How to Deal with a Fear of Getting Blood Drawn

Do you have a fear of getting blood drawn? Here are some simple ways to overcome this fear.

Does the thought of having blood drawn at your doctor’s office send a chill up your spine, or even worse make you feel lightheaded? This fear isn’t as uncommon as you might think, although some people are hesitant to talk about it at risk of seeming cowardly or strange. Interestingly, this fear seems to be more common in men than in women, although it affects both sexes. If you want to stay healthy, fear of getting blood drawn is important one to overcome since a tube of blood can tell you so much about your general health. Here are some ways to lessen your fear of venipuncture.

Don’t hide your fear.

Although you may be embarrassed by your fear, it’s important to let the lab technician know before getting blood drawn, particularly if you have a tendency to become lightheaded. Once the technician is aware, she can take special steps to help you feel more comfortable during the procedure. For example, she can have you lie down in one of the exam rooms instead of drawing your blood in an uncomfortable sitting position. Keep in mind that doctors, nurses, and technicians encounter this problem all the time and can readily accommodate your fear.

If you fear pain from the needlestick

Generally people who are afraid of getting blood drawn fall into two different categories; those who fear the pain of a needlestick and those who fear seeing blood removed from their body. If you fall into the first category, ask the technician to use a butterfly needle for your venipuncture. These needles are much smaller and are usually less painful than standard needles. Most technicians will be happy to do this. Another option is to ask them to use a local anesthetic spray to numb the area before sticking you. Most doctor’s offices have this spray readily available and it can be quite effective.

If you fear the sight of or loss of blood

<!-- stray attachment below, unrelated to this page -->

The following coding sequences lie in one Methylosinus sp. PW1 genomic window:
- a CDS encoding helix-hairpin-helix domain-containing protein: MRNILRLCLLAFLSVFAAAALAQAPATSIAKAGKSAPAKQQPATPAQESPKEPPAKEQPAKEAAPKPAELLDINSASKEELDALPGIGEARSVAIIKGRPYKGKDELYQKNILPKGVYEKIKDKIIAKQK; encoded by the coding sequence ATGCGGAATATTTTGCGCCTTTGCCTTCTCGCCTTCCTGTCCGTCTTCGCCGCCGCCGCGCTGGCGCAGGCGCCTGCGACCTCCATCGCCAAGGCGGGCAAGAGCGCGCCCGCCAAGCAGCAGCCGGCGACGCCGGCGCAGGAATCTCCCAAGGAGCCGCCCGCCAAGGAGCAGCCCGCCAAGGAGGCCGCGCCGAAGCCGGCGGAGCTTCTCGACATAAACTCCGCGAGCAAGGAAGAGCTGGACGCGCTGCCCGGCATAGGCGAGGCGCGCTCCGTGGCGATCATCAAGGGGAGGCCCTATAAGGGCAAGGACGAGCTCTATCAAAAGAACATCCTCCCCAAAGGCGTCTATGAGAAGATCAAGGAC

If this is your biggest fear, having blood drawn while you’re lying down is a good idea. This will allow you to relax and protect you in the event you should become lightheaded. Most technicians will be happy to have you lie down during the procedure. Before the procedure begins, lie on the table a few minutes and take slow, deep breaths to relax. Use the power of distraction to take your mind off of the procedure. Turn your head away and tell the technician a funny story or joke. Tell her about your children or your pets, but keep talking. It’s hard to be afraid when you’re engrossed in a good story. Once the procedure is over, lie on the exam table for at least five minutes and then get up slowly, especially if you have a history of feeling lightheaded.

If you develop a good rapport with a particular technician and feel comfortable with her skills, schedule your doctor’s appointment on days when he or she is working. Having someone you trust perform the procedure is important when getting blood drawn. Whatever you do, don’t let your fear keep you from getting the regular medical care you need to stay healthy.

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  1. I’ll try this, I have regular blood tests due to a platelet disorder and it terrifies me even now! Thank you.

  2. I always get the butterfly needle. I still freak out though. When I had my son they had to give me numbing shots where my I.v. went. The first two trys I freaked out so bad my veins calapsed and they needed to call the anastasiologist up to put it in. I have no fear of shots its the whole vein thing. Lolol im also rh- so I had to get the rhogam… breezy!! The nurse said take it like a man and jabbed it in my top part of my arm. That’s a pretty big shot too. Felt like a had a dead arm for the rest of the day but I was fine. I didn’t care. No paranoia with I.v’s and blood drawing is out of control!! They only drew it once because of how crazy I got until they gave me the I.v. during my induction. I feel ill need get over it… its completely psychological and I fear I will live with it forever.. =[

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